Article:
I am a complete scrounge when it comes to food and nowhere is this more evident than at work, where I have built a number of relationships that result in me getting food. And not just any food. I want the special stuff. The stuff that people hunt, grow, fish or find. And fortunately for me, people that hunt, grow, fish and find food are typically excited to share it with others because it means so much to them, and the food is tangible, no, – better, edible proof that they actually do what they purport to love. And I am more than happy to hear the stories of the provenance of the foods being passed to me. To hear of the bee stings acquired en route to the honey collection, the forest floor full of morels the spring after a fall burn, the politics of the pecking order of the hens laying pastel eggs. I love the people, I love that they share their treasure with me, and like so many others these days, I love having a story behind the food on the plate.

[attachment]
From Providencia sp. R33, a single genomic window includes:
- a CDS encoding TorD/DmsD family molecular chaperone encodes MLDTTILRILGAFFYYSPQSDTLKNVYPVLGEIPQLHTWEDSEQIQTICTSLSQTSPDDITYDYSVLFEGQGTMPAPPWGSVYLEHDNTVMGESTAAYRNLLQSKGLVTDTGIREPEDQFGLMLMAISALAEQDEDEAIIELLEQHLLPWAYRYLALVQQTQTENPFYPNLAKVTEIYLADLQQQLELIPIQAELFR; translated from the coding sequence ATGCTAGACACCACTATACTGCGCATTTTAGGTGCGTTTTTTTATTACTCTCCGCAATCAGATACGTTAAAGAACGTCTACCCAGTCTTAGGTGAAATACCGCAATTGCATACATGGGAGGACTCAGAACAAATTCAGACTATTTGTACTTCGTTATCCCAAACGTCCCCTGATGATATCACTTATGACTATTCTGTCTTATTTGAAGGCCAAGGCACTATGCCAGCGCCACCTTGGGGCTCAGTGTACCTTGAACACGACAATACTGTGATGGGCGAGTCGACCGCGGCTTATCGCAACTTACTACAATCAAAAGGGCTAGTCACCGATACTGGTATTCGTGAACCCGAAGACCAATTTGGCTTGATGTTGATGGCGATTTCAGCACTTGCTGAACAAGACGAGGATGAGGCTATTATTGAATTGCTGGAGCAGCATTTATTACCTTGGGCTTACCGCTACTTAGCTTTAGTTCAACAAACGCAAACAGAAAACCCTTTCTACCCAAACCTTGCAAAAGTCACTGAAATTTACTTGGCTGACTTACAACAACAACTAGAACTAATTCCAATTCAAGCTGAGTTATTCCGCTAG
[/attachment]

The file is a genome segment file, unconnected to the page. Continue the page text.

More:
So after a week in which I scrounged morels, venison, and backyard eggs from a number of coworkers, I knew it was time to do some food-finding of my own. In the greenspace across the street, along the creek, I had noticed clumps of stinging nettles, Urtica dioica. In the past I had cooked nettles, boiling them, “plunging” them into an ice-bath (per Bittman), and then using to make a pesto of sorts, sans the pine nuts. It has been a while since I had done so and I never had collected the nettles myself so after lunch, Annabel and I went across the street on a “nature hunt” and she watched me carefully snip the tops of the plants, dropping into a paper bag below. She was fascinated by the whole thing and then had a blast playing (“exploring” we called it) with the soft greens in the ice-bath.
Tonight, this will be served on seared trout, with green beans sauteed with ramps and a rice pilaf. Paired with New Glarus Moon Man No Coast Pale Ale. Though I bought the trout this morning at the co-op, it is easy to imagine pulling a trout from Black Earth Creek then collecting nettles from the banks and ramps from an adjacent forest. As they say, if it grows together, it goes together. If this turns out as well as I hope, I’ll have to collect another bag of nettles and prepare the sauce to share with those who have shared with me.